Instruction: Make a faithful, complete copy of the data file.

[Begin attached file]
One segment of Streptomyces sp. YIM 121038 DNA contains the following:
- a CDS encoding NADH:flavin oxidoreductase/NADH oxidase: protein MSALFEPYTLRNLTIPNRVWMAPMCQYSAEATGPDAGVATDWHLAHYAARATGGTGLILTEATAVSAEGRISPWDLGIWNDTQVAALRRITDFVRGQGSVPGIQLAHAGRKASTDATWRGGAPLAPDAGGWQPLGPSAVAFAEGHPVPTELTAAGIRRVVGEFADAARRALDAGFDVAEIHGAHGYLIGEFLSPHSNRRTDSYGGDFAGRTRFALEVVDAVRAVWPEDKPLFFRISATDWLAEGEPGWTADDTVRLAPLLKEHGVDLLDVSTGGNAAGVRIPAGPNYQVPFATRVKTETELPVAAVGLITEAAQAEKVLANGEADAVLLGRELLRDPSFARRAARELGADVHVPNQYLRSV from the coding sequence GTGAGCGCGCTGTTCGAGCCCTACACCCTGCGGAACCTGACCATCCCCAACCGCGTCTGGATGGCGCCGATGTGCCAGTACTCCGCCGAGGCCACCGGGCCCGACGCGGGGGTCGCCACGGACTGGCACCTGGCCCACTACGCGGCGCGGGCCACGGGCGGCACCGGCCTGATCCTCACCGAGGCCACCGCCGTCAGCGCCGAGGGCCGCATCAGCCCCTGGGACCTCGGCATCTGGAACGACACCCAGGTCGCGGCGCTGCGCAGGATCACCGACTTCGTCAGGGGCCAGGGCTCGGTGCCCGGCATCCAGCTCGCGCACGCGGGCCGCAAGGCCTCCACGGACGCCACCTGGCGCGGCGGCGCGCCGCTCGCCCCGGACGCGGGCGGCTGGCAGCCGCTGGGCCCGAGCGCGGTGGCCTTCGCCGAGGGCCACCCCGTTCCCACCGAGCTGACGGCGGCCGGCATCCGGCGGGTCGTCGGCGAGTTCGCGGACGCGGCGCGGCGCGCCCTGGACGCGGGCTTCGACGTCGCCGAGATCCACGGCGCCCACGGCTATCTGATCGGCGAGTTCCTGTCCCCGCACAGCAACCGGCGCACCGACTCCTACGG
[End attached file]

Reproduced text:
One segment of Streptomyces sp. YIM 121038 DNA contains the following:
- a CDS encoding NADH:flavin oxidoreductase/NADH oxidase: protein MSALFEPYTLRNLTIPNRVWMAPMCQYSAEATGPDAGVATDWHLAHYAARATGGTGLILTEATAVSAEGRISPWDLGIWNDTQVAALRRITDFVRGQGSVPGIQLAHAGRKASTDATWRGGAPLAPDAGGWQPLGPSAVAFAEGHPVPTELTAAGIRRVVGEFADAARRALDAGFDVAEIHGAHGYLIGEFLSPHSNRRTDSYGGDFAGRTRFALEVVDAVRAVWPEDKPLFFRISATDWLAEGEPGWTADDTVRLAPLLKEHGVDLLDVSTGGNAAGVRIPAGPNYQVPFATRVKTETELPVAAVGLITEAAQAEKVLANGEADAVLLGRELLRDPSFARRAARELGADVHVPNQYLRSV from the coding sequence GTGAGCGCGCTGTTCGAGCCCTACACCCTGCGGAACCTGACCATCCCCAACCGCGTCTGGATGGCGCCGATGTGCCAGTACTCCGCCGAGGCCACCGGGCCCGACGCGGGGGTCGCCACGGACTGGCACCTGGCCCACTACGCGGCGCGGGCCACGGGCGGCACCGGCCTGATCCTCACCGAGGCCACCGCCGTCAGCGCCGAGGGCCGCATCAGCCCCTGGGACCTCGGCATCTGGAACGACACCCAGGTCGCGGCGCTGCGCAGGATCACCGACTTCGTCAGGGGCCAGGGCTCGGTGCCCGGCATCCAGCTCGCGCACGCGGGCCGCAAGGCCTCCACGGACGCCACCTGGCGCGGCGGCGCGCCGCTCGCCCCGGACGCGGGCGGCTGGCAGCCGCTGGGCCCGAGCGCGGTGGCCTTCGCCGAGGGCCACCCCGTTCCCACCGAGCTGACGGCGGCCGGCATCCGGCGGGTCGTCGGCGAGTTCGCGGACGCGGCGCGGCGCGCCCTGGACGCGGGCTTCGACGTCGCCGAGATCCACGGCGCCCACGGCTATCTGATCGGCGAGTTCCTGTCCCCGCACAGCAACCGGCGCACCGACTCCTACGG